umpire in one of the hot-beds of baseball. He has already umpired more than 300 games this
season, and as he was when he was playing, T-man is really gifted as a man dressed in blue.

I have to admit, though, when I tell people that Tonra is umpiring, the first words out of the
their mouths usually begin with the letters. N....F....W. And with two exclamation points. Ya
see, when Tonra was playing  in New Canaan, he didn't really have all that much respect
for authority and when he was on the baseball field, no pitch was a strike unless he actually
swung at it.

Now, the "T" is an umpire calling balls and strikes and kicking people out of games for
arguing and disagreeing with him. Imagine that.

Tonight, T-man will be watching the Red Sox try to win the World Series for the third time
in a decade. As any true Red Sox fan, he is guarding against the worst, after all, he has felt
what Bucky "Effin" Dent has done to heart, his Red Sox soul was torched by Bill Buckner's
blunder, and his mind was scrambled by Aaron Boone's bomb in the ALCS.

But with many things with T-Man, he usually is the one who comes out on top, and I'm sure
he'll be waking up his neighborhood outside of Atlanta tonight with screams of joy, while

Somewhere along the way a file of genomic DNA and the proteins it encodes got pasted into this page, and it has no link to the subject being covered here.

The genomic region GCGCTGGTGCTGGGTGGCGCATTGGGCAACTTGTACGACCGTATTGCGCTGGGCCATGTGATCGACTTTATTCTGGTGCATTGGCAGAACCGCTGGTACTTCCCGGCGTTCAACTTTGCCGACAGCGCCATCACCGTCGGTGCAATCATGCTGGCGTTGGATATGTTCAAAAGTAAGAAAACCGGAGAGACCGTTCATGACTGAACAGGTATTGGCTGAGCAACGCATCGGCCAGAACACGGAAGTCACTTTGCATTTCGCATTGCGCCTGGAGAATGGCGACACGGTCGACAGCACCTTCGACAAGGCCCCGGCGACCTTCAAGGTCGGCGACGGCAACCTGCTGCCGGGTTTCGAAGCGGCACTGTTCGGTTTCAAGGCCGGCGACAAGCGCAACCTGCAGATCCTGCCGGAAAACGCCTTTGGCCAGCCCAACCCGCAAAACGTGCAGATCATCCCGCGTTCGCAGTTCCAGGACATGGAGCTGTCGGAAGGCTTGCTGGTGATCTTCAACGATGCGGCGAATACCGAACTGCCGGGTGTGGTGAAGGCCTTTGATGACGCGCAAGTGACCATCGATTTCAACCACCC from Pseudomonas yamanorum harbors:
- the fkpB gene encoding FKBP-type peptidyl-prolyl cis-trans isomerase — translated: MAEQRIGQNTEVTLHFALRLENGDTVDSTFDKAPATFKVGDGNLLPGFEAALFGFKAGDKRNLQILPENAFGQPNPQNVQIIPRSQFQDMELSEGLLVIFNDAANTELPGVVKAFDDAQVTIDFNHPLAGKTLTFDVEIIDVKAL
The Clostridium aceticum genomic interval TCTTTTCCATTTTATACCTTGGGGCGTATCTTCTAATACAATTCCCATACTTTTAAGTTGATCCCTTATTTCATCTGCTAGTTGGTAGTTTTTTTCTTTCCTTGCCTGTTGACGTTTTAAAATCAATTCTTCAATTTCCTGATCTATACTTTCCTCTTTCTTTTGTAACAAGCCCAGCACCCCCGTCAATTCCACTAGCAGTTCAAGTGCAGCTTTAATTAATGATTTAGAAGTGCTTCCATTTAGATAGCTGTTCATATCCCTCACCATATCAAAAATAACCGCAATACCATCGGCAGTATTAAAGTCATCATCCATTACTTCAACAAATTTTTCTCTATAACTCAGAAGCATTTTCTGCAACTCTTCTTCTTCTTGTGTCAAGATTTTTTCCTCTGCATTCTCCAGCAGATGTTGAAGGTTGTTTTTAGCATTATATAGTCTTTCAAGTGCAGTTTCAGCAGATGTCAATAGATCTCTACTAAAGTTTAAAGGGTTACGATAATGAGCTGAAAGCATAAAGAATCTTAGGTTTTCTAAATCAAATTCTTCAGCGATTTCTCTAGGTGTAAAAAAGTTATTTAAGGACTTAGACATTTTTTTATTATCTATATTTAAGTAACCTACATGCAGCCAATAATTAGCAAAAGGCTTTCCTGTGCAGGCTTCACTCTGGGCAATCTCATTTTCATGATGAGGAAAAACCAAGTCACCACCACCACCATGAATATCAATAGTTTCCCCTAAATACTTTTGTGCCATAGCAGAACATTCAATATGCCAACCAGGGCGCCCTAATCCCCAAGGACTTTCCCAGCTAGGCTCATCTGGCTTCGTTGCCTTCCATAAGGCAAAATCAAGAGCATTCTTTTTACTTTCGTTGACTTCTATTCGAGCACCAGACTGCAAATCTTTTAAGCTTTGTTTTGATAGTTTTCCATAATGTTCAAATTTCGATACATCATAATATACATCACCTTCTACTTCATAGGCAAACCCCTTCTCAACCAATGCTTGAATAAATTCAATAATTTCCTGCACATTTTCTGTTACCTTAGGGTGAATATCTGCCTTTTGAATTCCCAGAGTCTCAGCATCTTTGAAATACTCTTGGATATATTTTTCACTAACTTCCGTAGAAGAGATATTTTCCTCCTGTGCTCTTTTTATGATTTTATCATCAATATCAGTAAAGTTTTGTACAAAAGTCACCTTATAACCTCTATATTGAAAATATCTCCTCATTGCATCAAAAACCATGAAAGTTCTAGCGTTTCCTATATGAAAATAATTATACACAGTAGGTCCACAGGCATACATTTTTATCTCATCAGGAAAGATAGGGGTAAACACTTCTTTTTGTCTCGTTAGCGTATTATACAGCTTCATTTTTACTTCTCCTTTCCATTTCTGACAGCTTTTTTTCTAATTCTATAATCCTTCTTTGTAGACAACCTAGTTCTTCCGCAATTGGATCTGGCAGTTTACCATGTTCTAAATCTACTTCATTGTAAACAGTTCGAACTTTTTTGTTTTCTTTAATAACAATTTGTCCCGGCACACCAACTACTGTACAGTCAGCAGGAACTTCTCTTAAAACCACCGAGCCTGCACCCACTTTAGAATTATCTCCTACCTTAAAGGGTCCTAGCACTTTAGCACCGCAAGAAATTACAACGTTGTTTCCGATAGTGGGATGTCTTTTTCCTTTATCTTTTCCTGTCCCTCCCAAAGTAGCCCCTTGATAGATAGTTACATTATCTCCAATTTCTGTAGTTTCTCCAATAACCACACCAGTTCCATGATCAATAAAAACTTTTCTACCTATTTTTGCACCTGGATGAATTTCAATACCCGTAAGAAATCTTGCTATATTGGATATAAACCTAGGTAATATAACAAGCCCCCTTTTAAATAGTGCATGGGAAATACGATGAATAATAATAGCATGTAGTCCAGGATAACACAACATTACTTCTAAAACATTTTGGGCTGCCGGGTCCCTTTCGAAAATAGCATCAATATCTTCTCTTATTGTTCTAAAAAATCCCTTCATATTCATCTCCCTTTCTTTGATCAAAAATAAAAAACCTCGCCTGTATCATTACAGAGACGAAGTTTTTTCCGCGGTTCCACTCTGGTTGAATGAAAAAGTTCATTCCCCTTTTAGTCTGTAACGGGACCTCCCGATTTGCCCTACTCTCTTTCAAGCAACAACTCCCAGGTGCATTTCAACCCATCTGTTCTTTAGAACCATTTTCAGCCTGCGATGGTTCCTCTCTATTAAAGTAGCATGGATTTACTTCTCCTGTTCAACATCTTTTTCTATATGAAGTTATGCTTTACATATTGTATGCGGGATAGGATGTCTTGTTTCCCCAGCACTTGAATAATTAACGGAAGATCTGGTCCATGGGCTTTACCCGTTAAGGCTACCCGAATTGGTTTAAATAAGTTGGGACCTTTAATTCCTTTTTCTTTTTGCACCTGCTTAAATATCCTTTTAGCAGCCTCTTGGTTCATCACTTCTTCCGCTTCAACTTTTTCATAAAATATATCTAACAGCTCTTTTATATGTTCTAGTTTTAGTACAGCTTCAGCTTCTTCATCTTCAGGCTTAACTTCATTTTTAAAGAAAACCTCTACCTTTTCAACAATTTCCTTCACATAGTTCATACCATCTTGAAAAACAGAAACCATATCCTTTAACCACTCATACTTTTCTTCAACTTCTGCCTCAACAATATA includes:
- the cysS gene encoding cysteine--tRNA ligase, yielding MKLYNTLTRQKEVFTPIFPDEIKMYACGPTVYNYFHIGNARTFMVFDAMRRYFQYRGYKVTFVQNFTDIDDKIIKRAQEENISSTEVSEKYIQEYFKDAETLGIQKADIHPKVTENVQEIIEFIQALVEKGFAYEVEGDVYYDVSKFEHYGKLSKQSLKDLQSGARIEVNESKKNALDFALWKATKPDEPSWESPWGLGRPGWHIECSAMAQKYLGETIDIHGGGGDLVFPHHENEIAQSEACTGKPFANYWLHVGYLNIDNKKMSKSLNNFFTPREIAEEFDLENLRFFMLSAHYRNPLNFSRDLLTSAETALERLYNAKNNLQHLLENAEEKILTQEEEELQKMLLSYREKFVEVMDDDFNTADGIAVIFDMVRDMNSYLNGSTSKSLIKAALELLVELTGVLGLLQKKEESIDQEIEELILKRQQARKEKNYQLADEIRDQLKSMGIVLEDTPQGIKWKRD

blowing up my cellphone.

That is the beauty of the "T-Man."

Monday, October 28, 2013



Jonny Gomes officially became part of the fabric of Red Sox nation on Sunday night. His three-
run homer made him a World Series hero and put the spotlight on a journeyman player who was
signed by Boston more for his character and love for the game than his less-than-one-tool talent.

And it's a beautiful thing.

Gomes looks like the type of guy who lives in a one-bedroom apartment with the television
cemented to ESPN's "Baseball Tonight", the walls filled with posters of Pete Rose, Mike
Schmidt, and Thurman Munson, and his nightstand supporting Ted Williams' book, "The Science
of Hitting." He doesn't care about agents, endorsements, or Twitter. He's all about baseball
and it's refreshing to see.

In the residue of the Steroid Era and in a year that has produced some real ugliness for the
game (Biogenesis, Ryan Braun, A-Rod), Jonny Gomes is the deodorant that is covering up the
bad scent. He wears his heart on his sleeve, pounding his chest, screaming at the top of his lungs,
and showing the unbridled joy of a Little Leaguer on his way to Williamsport.

In a baseball world of egotistical prima donnas and statistics obsessed players, Gomes marches
to the beat of his own drummer. He has a body stained with tattoos and a chia pet face that
seems to sprout hair with every shower. Gomes could care less about OPS, WAR, and hitting
with runners in scoring position on Saturday night's with a full moon.